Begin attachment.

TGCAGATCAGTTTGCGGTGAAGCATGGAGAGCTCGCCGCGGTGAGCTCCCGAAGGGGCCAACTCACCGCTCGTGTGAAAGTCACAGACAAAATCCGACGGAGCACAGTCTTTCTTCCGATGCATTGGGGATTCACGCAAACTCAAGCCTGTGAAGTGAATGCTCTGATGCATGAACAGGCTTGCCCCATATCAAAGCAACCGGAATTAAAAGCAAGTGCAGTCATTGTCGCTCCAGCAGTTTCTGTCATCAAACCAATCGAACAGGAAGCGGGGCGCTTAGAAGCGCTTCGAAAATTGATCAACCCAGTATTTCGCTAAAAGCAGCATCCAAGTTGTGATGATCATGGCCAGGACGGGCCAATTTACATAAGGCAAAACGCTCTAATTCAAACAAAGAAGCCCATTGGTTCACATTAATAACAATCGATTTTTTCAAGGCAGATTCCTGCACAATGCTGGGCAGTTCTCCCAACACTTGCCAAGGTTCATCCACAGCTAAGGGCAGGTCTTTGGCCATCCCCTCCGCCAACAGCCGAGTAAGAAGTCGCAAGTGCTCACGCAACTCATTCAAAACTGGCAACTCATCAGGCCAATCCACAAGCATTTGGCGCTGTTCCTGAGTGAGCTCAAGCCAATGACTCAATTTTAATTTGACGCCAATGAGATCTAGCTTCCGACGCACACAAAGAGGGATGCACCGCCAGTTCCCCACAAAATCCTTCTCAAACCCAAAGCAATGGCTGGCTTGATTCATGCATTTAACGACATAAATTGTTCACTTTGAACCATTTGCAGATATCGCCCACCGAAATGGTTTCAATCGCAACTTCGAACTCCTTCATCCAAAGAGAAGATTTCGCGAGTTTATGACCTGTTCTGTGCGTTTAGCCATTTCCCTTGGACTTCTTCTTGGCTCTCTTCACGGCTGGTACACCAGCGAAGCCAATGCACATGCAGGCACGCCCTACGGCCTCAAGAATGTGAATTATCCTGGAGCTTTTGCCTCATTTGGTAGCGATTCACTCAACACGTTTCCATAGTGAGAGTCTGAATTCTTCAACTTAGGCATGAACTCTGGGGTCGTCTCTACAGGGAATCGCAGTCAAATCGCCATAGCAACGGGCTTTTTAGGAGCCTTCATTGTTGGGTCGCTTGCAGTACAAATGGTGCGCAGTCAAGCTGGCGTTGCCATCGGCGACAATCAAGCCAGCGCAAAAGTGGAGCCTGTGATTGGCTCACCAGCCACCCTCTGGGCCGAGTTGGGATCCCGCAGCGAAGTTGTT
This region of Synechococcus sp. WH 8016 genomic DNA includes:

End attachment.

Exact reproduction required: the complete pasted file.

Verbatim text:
TGCAGATCAGTTTGCGGTGAAGCATGGAGAGCTCGCCGCGGTGAGCTCCCGAAGGGGCCAACTCACCGCTCGTGTGAAAGTCACAGACAAAATCCGACGGAGCACAGTCTTTCTTCCGATGCATTGGGGATTCACGCAAACTCAAGCCTGTGAAGTGAATGCTCTGATGCATGAACAGGCTTGCCCCATATCAAAGCAACCGGAATTAAAAGCAAGTGCAGTCATTGTCGCTCCAGCAGTTTCTGTCATCAAACCAATCGAACAGGAAGCGGGGCGCTTAGAAGCGCTTCGAAAATTGATCAACCCAGTATTTCGCTAAAAGCAGCATCCAAGTTGTGATGATCATGGCCAGGACGGGCCAATTTACATAAGGCAAAACGCTCTAATTCAAACAAAGAAGCCCATTGGTTCACATTAATAACAATCGATTTTTTCAAGGCAGATTCCTGCACAATGCTGGGCAGTTCTCCCAACACTTGCCAAGGTTCATCCACAGCTAAGGGCAGGTCTTTGGCCATCCCCTCCGCCAACAGCCGAGTAAGAAGTCGCAAGTGCTCACGCAACTCATTCAAAACTGGCAACTCATCAGGCCAATCCACAAGCATTTGGCGCTGTTCCTGAGTGAGCTCAAGCCAATGACTCAATTTTAATTTGACGCCAATGAGATCTAGCTTCCGACGCACACAAAGAGGGATGCACCGCCAGTTCCCCACAAAATCCTTCTCAAACCCAAAGCAATGGCTGGCTTGATTCATGCATTTAACGACATAAATTGTTCACTTTGAACCATTTGCAGATATCGCCCACCGAAATGGTTTCAATCGCAACTTCGAACTCCTTCATCCAAAGAGAAGATTTCGCGAGTTTATGACCTGTTCTGTGCGTTTAGCCATTTCCCTTGGACTTCTTCTTGGCTCTCTTCACGGCTGGTACACCAGCGAAGCCAATGCACATGCAGGCACGCCCTACGGCCTCAAGAATGTGAATTATCCTGGAGCTTTTGCCTCATTTGGTAGCGATTCACTCAACACGTTTCCATAGTGAGAGTCTGAATTCTTCAACTTAGGCATGAACTCTGGGGTCGTCTCTACAGGGAATCGCAGTCAAATCGCCATAGCAACGGGCTTTTTAGGAGCCTTCATTGTTGGGTCGCTTGCAGTACAAATGGTGCGCAGTCAAGCTGGCGTTGCCATCGGCGACAATCAAGCCAGCGCAAAAGTGGAGCCTGTGATTGGCTCACCAGCCACCCTCTGGGCCGAGTTGGGATCCCGCAGCGAAGTTGTT
This region of Synechococcus sp. WH 8016 genomic DNA includes: